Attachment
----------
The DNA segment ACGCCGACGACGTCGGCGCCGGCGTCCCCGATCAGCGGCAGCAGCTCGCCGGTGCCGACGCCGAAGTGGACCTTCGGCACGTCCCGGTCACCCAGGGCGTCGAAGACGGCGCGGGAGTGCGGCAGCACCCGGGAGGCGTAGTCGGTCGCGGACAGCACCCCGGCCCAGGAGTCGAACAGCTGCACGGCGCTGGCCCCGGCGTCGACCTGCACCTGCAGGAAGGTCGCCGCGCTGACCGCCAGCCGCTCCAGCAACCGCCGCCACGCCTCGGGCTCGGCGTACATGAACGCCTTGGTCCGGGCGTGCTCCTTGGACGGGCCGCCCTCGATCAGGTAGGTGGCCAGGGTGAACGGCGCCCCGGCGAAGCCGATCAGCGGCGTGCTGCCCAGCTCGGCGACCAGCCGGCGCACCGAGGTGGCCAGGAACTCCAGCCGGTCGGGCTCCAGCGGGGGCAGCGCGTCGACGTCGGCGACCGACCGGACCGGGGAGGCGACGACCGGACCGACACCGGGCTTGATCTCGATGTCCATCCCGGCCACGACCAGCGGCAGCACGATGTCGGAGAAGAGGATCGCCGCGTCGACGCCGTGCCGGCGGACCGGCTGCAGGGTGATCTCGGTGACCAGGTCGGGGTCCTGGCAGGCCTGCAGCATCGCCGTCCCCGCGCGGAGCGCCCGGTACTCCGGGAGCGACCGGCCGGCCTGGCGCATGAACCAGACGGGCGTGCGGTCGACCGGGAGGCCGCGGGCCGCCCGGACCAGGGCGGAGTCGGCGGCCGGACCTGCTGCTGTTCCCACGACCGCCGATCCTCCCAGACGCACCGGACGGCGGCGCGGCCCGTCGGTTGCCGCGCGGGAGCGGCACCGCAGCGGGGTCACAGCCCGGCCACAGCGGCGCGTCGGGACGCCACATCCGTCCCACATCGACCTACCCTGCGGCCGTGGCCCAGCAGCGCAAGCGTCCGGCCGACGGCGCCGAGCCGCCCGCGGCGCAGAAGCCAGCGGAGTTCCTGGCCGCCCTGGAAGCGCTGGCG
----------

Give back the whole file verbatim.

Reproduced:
The DNA segment ACGCCGACGACGTCGGCGCCGGCGTCCCCGATCAGCGGCAGCAGCTCGCCGGTGCCGACGCCGAAGTGGACCTTCGGCACGTCCCGGTCACCCAGGGCGTCGAAGACGGCGCGGGAGTGCGGCAGCACCCGGGAGGCGTAGTCGGTCGCGGACAGCACCCCGGCCCAGGAGTCGAACAGCTGCACGGCGCTGGCCCCGGCGTCGACCTGCACCTGCAGGAAGGTCGCCGCGCTGACCGCCAGCCGCTCCAGCAACCGCCGCCACGCCTCGGGCTCGGCGTACATGAACGCCTTGGTCCGGGCGTGCTCCTTGGACGGGCCGCCCTCGATCAGGTAGGTGGCCAGGGTGAACGGCGCCCCGGCGAAGCCGATCAGCGGCGTGCTGCCCAGCTCGGCGACCAGCCGGCGCACCGAGGTGGCCAGGAACTCCAGCCGGTCGGGCTCCAGCGGGGGCAGCGCGTCGACGTCGGCGACCGACCGGACCGGGGAGGCGACGACCGGACCGACACCGGGCTTGATCTCGATGTCCATCCCGGCCACGACCAGCGGCAGCACGATGTCGGAGAAGAGGATCGCCGCGTCGACGCCGTGCCGGCGGACCGGCTGCAGGGTGATCTCGGTGACCAGGTCGGGGTCCTGGCAGGCCTGCAGCATCGCCGTCCCCGCGCGGAGCGCCCGGTACTCCGGGAGCGACCGGCCGGCCTGGCGCATGAACCAGACGGGCGTGCGGTCGACCGGGAGGCCGCGGGCCGCCCGGACCAGGGCGGAGTCGGCGGCCGGACCTGCTGCTGTTCCCACGACCGCCGATCCTCCCAGACGCACCGGACGGCGGCGCGGCCCGTCGGTTGCCGCGCGGGAGCGGCACCGCAGCGGGGTCACAGCCCGGCCACAGCGGCGCGTCGGGACGCCACATCCGTCCCACATCGACCTACCCTGCGGCCGTGGCCCAGCAGCGCAAGCGTCCGGCCGACGGCGCCGAGCCGCCCGCGGCGCAGAAGCCAGCGGAGTTCCTGGCCGCCCTGGAAGCGCTGGCG